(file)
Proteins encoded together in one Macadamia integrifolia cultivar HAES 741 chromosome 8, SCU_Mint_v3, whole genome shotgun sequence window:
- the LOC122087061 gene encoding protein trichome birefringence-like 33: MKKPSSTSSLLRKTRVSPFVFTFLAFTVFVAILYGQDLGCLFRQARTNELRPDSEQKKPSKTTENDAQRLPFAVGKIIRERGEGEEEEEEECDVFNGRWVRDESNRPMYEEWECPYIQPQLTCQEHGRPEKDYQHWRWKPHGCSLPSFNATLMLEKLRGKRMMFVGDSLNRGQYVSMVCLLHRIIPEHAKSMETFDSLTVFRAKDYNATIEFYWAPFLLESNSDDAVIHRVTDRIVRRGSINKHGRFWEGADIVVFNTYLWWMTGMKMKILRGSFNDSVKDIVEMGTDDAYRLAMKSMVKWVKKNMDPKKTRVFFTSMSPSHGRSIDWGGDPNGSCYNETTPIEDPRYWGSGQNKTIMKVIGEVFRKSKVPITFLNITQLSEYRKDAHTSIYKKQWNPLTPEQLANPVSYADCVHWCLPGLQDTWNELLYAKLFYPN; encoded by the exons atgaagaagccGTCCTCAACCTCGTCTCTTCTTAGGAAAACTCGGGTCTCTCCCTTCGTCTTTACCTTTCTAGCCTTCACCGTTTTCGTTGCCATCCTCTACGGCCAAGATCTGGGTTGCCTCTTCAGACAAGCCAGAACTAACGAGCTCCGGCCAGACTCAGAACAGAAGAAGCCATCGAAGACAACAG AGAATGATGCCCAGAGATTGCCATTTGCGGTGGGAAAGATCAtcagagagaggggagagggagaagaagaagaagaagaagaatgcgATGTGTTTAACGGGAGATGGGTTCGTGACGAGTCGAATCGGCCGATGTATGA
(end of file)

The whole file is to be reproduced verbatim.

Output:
Proteins encoded together in one Macadamia integrifolia cultivar HAES 741 chromosome 8, SCU_Mint_v3, whole genome shotgun sequence window:
- the LOC122087061 gene encoding protein trichome birefringence-like 33: MKKPSSTSSLLRKTRVSPFVFTFLAFTVFVAILYGQDLGCLFRQARTNELRPDSEQKKPSKTTENDAQRLPFAVGKIIRERGEGEEEEEEECDVFNGRWVRDESNRPMYEEWECPYIQPQLTCQEHGRPEKDYQHWRWKPHGCSLPSFNATLMLEKLRGKRMMFVGDSLNRGQYVSMVCLLHRIIPEHAKSMETFDSLTVFRAKDYNATIEFYWAPFLLESNSDDAVIHRVTDRIVRRGSINKHGRFWEGADIVVFNTYLWWMTGMKMKILRGSFNDSVKDIVEMGTDDAYRLAMKSMVKWVKKNMDPKKTRVFFTSMSPSHGRSIDWGGDPNGSCYNETTPIEDPRYWGSGQNKTIMKVIGEVFRKSKVPITFLNITQLSEYRKDAHTSIYKKQWNPLTPEQLANPVSYADCVHWCLPGLQDTWNELLYAKLFYPN; encoded by the exons atgaagaagccGTCCTCAACCTCGTCTCTTCTTAGGAAAACTCGGGTCTCTCCCTTCGTCTTTACCTTTCTAGCCTTCACCGTTTTCGTTGCCATCCTCTACGGCCAAGATCTGGGTTGCCTCTTCAGACAAGCCAGAACTAACGAGCTCCGGCCAGACTCAGAACAGAAGAAGCCATCGAAGACAACAG AGAATGATGCCCAGAGATTGCCATTTGCGGTGGGAAAGATCAtcagagagaggggagagggagaagaagaagaagaagaagaatgcgATGTGTTTAACGGGAGATGGGTTCGTGACGAGTCGAATCGGCCGATGTATGA